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'Inside No. 9' Takes the Bottle Episode to Claustrophobic New Heights

insideno9‘Genie in a Bottle’ is a recurring feature where each week a different bottle episode (an episode set entirely in one location, often designed to save money) from a comedy series is examined

“Oh there’s not very much space, is there?”
“That’s what makes it fun, apparently.”

You may not be familiar with talents Reece Shearsmith and Steve Pemberton, who hail from the UK and are some of the sharpest most versatile comedic performers of the nation. The duo have put together some truly impressive programs, such as The League of Gentlemen and Psychoville, but their latest — and current — series, Inside No. 9, is perhaps their most stylistic and daring yet. It’s also the perfect series to focus on here, considering every episode of the show is a bottle episode.

Inside No. 9 is the blackest of comedies, and a virtuoso anthology series, with each episode having an entirely new cast, and that cast trapped in some entirely new setting and situation (which somehow involves the number nine). With the series having just started up its second season overseas, it seems only fitting to look at the series’ pilot episode, “Sardines,” which is perhaps their bottle-iest of all their bottle episodes. And this is achieved by the whole episode nearly taking place entirely inside of a wardrobe. Wisely, an incredibly mundane event is chosen here to base everything around, as the episode watches what happens while people wait to be found in the British equivalent of hide-and-seek. READ MORE

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'Sealab 2021's Super Stripped-Down Bottle Episode Is a Masterclass in Minimalist TV

sealabfusebox‘Genie in a Bottle’ is a recurring feature where each week a different bottle episode (an episode set entirely in one location, often designed to save money) from a comedy series is examined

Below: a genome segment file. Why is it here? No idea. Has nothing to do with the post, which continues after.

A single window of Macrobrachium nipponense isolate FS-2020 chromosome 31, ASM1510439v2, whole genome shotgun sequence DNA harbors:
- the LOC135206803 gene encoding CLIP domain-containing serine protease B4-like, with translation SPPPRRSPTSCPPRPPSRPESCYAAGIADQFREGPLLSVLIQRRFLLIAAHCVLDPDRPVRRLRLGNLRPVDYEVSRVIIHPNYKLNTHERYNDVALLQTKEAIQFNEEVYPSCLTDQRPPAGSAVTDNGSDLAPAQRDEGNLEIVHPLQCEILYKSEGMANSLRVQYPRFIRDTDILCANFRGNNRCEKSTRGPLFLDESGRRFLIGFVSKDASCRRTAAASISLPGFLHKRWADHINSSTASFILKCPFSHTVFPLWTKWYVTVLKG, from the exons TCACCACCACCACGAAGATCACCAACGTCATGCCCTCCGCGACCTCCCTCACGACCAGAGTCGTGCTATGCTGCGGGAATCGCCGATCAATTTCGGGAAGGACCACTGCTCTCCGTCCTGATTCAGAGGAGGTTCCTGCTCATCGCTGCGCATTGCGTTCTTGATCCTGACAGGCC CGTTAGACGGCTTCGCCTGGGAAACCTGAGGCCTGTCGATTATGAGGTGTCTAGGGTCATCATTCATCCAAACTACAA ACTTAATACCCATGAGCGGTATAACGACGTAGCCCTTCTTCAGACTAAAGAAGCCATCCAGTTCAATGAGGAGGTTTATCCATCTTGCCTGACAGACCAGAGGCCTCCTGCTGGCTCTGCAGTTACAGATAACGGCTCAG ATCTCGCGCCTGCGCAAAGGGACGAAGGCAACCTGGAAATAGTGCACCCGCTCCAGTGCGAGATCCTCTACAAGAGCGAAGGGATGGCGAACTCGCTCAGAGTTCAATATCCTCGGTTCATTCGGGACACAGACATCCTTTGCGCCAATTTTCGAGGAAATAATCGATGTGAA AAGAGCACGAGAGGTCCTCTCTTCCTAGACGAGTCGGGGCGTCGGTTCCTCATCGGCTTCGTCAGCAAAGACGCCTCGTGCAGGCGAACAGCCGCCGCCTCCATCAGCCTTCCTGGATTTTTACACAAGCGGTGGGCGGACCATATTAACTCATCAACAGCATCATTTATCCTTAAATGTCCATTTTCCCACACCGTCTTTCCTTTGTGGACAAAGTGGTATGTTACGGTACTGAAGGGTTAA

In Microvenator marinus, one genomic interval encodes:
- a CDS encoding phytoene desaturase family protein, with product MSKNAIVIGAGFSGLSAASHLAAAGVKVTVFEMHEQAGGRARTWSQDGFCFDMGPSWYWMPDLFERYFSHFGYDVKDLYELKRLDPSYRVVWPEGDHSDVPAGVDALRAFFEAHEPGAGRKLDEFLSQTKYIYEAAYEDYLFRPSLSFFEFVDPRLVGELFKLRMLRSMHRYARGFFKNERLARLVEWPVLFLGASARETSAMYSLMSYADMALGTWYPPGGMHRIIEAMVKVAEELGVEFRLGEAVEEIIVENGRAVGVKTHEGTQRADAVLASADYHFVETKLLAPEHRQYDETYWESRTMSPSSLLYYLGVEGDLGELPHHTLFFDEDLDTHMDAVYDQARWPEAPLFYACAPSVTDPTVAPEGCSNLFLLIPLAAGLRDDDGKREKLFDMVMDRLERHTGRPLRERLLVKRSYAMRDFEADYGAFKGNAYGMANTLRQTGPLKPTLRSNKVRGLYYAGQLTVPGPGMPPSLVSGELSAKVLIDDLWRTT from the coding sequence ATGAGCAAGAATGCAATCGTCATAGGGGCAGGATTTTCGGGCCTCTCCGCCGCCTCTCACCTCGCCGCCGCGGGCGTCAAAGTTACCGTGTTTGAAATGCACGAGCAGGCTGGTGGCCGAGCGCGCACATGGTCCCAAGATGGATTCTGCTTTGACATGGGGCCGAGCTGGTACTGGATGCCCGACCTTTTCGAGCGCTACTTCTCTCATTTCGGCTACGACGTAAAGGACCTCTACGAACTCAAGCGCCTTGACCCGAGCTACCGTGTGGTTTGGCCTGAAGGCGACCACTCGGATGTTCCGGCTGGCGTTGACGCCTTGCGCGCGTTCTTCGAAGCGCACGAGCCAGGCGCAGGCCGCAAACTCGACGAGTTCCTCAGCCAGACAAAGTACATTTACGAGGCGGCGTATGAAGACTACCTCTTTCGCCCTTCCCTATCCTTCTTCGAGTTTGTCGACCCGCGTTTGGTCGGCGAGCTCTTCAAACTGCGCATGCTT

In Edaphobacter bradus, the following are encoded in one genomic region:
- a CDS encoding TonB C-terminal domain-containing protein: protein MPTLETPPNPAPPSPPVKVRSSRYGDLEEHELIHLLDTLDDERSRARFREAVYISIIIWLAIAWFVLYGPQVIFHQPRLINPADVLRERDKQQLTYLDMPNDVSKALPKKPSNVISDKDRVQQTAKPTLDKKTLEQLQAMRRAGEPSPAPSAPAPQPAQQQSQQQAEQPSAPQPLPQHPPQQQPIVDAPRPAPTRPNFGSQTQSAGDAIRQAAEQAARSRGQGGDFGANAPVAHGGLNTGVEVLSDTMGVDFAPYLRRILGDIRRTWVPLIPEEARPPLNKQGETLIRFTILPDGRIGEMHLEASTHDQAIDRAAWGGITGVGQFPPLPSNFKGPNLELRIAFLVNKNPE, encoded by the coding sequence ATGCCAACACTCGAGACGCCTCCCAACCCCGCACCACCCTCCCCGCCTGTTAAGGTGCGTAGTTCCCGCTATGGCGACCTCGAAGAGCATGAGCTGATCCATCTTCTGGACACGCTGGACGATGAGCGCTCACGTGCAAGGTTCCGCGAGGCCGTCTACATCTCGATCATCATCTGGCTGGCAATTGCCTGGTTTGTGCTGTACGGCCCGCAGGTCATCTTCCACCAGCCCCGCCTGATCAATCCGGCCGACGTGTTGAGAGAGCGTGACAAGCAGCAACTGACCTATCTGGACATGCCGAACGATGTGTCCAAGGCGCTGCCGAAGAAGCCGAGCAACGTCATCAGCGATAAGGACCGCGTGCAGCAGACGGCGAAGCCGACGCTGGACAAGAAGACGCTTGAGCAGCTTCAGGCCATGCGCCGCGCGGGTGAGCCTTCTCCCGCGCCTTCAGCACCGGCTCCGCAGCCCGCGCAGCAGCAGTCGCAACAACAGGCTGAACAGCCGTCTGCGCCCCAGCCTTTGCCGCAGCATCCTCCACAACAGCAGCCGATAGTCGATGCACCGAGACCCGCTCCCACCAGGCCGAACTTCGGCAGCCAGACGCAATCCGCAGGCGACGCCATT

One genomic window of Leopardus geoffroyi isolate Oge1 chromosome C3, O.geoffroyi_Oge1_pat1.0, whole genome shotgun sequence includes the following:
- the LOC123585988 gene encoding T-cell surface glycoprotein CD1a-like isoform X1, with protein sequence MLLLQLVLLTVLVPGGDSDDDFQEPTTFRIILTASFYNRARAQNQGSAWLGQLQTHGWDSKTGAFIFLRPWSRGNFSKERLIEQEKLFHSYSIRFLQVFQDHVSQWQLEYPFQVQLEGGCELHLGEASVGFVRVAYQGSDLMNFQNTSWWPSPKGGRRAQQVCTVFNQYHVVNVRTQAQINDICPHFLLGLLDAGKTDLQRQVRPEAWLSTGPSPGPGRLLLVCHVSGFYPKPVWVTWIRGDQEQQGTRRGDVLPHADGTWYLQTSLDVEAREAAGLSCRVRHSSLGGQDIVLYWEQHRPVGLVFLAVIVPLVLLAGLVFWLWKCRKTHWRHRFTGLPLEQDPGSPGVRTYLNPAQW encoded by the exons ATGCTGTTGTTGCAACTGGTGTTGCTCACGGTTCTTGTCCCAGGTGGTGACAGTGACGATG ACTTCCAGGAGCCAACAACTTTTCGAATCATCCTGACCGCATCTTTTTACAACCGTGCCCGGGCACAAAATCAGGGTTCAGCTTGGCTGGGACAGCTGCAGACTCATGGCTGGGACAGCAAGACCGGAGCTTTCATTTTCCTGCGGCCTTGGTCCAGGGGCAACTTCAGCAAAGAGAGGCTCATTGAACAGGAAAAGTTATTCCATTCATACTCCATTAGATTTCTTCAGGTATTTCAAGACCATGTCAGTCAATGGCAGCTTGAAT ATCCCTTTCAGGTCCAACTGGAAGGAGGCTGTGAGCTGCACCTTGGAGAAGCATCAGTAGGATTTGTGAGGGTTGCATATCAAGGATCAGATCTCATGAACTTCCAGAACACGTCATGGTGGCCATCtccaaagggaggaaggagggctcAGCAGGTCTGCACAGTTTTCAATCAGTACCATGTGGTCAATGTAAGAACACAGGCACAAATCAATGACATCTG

“The power’s out, Debbie.”
“I know!”

Adam Reed is a very talented comedy writer. He’s currently doing standout work on Archer, but before that, he was slowly refining his voice and building a style on cruder programs, like his first effort, Sealab 2021.The series was basically a re-appropriation of the outlandish series from the ‘70s with a crew stationed underwater.

The episode features the simplest of plots: the power has gone out and the fusebox must be found. This is the sort of thing that works perfectly in a ten-minute slot and almost can’t be done with a full 22-minute show. It’d be too much. It’d start to anger you, even, and this is the perfect in between.

“Fusebox” is absolutely an instance where the bottle episode was being used out of necessity and time crunch limitations. The conceit of this episode wasn’t some brilliant inspiration that Adam Reed and Matt Thompson had wanted to do for years, but merely a quick way to burn out an episode. The fact that it is an impressive achievement is a testament to their ability and evidence of how they could move on to something like Archer down the road. READ MORE

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The One Where 'Friends' First Attempted a Bottle Episode

friends-bottleep‘Genie in a Bottle’ is a recurring feature where each week a different bottle episode (an episode set entirely in one location, often designed to save money) from a comedy series is examined.

“Eh, so we’re a little late…”